In Spend Matters’ earlier PRO series, “Fiverr, Online Services Marketplace, Is Going Public: What You Need to Know (Part 1 and Part 2), we looked at Fiverr in terms of its rise as a marketplace business, its unique go-to-market approach, to-date financials, and we offered a high-level comparison of Fiverr and the two other publicly traded freelancer marketplace companies.

In this PRO brief, an addendum to the previous series, we focus not so much on Fiverr’s specifics today. Rather, we ask the question “Where to from here?” We offer a situation analysis and strategy assessment based on our own industry/market perspective, our own research of Fiverr (which began several years ago). We wrap it all up with some comments addressed to services procurement practitioners.

Tradeshift’s customer reviews are in the new SolutionMap Customer Insights report

This week’s SolutionMap Customer Insights report focuses on customer reviews of Tradeshift, which is known for its marketplace service, global invoice processing, payment capabilities and financing support. Tradeshift’s applicable SolutionMap categories for this report are in E-Procurement, Invoice-to-Pay and Procure-to-Pay.

7 Steps to Better Government Market Research

Doing better government market research is the latest topic from Public Spend Forum that we’ll address in Spend Matters’ weekly look at public sector procurement. PSF, a sister site of ours, has published articles addressing four of the seven steps for better government market research. It also offers free tools and templates that you can use to improve your market and supplier research outcomes. Let’s look at the full list and then delve into the details on the first four steps.

Fiverr IPO launches at $21, and share price nearly doubles

procurement

Fiverr (NYSE: FVRR), the online marketplace for digital creative services, priced its 5.3 million IPO shares Wednesday night at $21 per, raising about $111 million in new funding. On Thursday morning, shares began trading at $26, but when the market closed in the afternoon, Fiverr’s share price had risen to $39.96 (nearly doubling). Based on the closing price per share and an estimated 31 million shares outstanding, Fiverr’s market cap would be about $1.2 billion, or 16 times revenue.

We will provide further analytic post-IPO coverage soon. In the meantime, check out our recent PRO series: Fiverr, the Online Services Marketplace, Is Going Public: What You Need to Know — Part 1 and Part 2.

Zycus’ customer reviews are in the new SolutionMap Customer Insights report

This week’s vendor spotlight in the SolutionMap Customer Insights report focuses on customer reviews of the source-to-pay suite provider Zycus, whose applicable SolutionMap categories for this report are in Source-to-Pay, Procure-to-Pay and Strategic Procurement Technologies.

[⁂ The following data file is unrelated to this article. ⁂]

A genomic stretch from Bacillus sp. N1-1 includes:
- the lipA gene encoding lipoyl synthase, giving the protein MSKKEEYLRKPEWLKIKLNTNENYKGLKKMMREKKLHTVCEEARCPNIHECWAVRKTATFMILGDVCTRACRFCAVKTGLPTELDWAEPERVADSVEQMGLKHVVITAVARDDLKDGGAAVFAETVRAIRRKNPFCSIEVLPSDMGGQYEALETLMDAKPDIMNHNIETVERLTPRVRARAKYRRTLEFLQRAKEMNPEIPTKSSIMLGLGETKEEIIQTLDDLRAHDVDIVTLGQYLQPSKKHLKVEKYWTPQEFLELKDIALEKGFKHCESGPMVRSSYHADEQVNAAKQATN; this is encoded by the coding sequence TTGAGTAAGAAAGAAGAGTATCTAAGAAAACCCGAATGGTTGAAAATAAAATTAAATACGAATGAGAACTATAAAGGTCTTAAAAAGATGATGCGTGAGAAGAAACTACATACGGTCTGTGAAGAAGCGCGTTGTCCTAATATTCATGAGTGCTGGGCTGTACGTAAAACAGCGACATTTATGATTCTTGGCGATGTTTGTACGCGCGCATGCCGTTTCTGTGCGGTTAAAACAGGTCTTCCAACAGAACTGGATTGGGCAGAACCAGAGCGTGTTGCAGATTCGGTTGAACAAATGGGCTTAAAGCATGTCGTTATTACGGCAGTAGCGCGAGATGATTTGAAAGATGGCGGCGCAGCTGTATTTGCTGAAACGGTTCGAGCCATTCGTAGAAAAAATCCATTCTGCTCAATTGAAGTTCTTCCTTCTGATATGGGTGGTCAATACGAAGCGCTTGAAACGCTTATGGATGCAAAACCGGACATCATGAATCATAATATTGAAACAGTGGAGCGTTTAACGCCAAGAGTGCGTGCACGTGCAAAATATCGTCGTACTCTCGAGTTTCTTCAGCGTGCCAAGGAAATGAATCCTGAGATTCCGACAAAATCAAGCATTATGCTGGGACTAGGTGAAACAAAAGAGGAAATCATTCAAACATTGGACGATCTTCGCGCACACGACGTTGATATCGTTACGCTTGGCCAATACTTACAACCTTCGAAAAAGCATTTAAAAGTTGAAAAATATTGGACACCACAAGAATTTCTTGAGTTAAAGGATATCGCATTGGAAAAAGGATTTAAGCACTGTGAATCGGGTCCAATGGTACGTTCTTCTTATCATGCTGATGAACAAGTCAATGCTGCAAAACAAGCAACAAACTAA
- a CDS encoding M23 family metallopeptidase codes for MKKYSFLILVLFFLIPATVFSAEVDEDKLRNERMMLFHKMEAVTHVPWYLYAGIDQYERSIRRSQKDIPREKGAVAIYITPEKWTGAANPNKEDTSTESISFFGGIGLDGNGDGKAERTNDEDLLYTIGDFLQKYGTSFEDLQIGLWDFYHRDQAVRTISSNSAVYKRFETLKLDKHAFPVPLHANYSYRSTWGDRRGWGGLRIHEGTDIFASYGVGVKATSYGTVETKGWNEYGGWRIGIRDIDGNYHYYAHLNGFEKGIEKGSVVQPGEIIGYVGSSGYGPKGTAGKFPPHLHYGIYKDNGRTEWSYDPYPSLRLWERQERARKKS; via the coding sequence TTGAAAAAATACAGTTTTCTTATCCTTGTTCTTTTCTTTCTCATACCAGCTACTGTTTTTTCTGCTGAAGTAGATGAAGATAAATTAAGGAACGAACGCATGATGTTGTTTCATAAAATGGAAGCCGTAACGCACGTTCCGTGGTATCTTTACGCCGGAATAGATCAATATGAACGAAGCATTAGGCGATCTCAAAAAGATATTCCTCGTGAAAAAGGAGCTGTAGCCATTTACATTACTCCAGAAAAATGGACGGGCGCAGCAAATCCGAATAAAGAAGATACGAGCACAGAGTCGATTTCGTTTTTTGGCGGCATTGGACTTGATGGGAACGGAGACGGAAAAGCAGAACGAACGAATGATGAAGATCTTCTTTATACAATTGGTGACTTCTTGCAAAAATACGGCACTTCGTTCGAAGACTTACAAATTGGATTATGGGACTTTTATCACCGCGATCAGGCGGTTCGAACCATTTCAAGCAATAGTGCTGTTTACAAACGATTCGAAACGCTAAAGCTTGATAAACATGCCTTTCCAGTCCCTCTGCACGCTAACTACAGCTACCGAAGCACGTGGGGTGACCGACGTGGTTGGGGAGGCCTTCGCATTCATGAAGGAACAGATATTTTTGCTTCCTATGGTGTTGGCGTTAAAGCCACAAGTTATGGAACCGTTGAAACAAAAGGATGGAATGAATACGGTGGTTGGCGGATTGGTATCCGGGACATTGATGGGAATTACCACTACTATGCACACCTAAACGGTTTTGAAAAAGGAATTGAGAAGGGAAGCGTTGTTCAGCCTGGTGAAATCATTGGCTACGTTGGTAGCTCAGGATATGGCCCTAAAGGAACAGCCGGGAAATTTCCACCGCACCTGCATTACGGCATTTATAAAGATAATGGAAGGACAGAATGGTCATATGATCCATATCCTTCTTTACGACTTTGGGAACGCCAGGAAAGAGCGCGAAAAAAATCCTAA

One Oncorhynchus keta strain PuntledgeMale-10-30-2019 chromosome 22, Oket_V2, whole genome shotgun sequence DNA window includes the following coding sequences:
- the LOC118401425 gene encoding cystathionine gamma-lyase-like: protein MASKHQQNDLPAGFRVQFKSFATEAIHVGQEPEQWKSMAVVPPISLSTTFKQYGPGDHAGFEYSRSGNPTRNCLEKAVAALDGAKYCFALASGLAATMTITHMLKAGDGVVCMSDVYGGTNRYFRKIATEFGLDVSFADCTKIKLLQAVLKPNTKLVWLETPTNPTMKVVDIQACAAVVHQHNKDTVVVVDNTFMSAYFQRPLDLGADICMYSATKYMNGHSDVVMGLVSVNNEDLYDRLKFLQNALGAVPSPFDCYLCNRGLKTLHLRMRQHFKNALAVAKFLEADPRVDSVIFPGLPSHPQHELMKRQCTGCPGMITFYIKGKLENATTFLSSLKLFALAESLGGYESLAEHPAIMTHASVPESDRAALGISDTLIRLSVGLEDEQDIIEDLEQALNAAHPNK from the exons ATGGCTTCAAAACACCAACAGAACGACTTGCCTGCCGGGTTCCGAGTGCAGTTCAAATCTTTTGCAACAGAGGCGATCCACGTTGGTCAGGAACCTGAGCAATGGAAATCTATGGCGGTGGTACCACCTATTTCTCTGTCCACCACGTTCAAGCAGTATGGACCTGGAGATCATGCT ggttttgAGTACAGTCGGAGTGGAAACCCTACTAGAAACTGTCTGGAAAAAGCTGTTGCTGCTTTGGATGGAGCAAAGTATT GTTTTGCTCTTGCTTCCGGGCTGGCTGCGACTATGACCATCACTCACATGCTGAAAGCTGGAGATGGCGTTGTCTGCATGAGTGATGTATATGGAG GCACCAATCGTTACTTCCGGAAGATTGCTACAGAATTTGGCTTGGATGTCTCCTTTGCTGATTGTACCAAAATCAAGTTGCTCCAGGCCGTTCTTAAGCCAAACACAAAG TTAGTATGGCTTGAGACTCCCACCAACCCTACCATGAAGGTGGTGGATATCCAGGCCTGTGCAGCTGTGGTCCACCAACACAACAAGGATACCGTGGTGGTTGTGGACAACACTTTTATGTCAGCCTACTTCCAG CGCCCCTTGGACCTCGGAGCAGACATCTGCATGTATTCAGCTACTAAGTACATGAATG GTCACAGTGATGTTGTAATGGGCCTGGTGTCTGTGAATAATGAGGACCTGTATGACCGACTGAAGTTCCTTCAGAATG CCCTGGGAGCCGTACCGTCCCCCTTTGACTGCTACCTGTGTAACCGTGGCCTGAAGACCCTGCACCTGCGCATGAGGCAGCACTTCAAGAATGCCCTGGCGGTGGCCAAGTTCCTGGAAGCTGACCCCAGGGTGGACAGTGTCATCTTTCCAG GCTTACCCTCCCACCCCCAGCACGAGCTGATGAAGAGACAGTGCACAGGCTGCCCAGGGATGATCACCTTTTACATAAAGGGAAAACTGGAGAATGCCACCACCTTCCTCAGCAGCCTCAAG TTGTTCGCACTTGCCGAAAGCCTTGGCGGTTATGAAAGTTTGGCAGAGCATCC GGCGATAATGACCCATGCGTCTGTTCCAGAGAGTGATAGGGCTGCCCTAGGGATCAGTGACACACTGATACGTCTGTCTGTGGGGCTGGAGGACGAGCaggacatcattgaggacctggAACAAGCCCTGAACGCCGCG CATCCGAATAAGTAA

SolutionMap Insider members can click here to read about Zycus in our latest report.

In each Customer Insights report, we provide a one-page summary of qualitative — and select rating and quantitative — insights from the SolutionMap peer review process. The Customer Insights summary includes ratings on how well the vendor meets user expectations, three key differentiators for the vendor and a list of quotes about the vendor’s greatest strengths.

Fiverr, Online Services Marketplace, Is Going Public: What You Need to Know (Part 2) [PRO]

Coworks

This two-part Spend Matters PRO series examines the online services platform provider Fiverr, which recently announced that it is going public (presumptively this month). The company — which has brought a fresh, distinct approach to the business market for freelancer-driven, platform-based work/services — will become the next business in the category to IPO after Freelancer.com (ASX: FLN) in 2013 and Upwork (NASDAQ: UPWK) in 2018.

Becoming a public company can be accompanied by opportunities for business validation, market awareness, access to capital, etc., but it brings new responsibilities, transparency and challenges (especially in a market that — despite getting kicked off in the mid-2000s — is still immature and evolving). Do these IPOs mark the start of a new stage of market development when businesses of all sizes may begin to accommodate and scale their new workforce models? If so, what do procurement practitioners and senior business executives know about Fiverr and the market that it and other work/services platforms operate in?

In Part 1, we examined Fiverr as an online work/services platform business (background, go-to-market strategy, solution offering and financial picture).

In Part 2, we will look at Fiverr in a broader industry context and provide a high-level comparison to Freelancer.com and Upwork. We also offer insights for procurement practitioners and executive leadership in larger organizations who are trying to get a handle on the potential supply channel of online/remote, freelancer-based work/services platforms.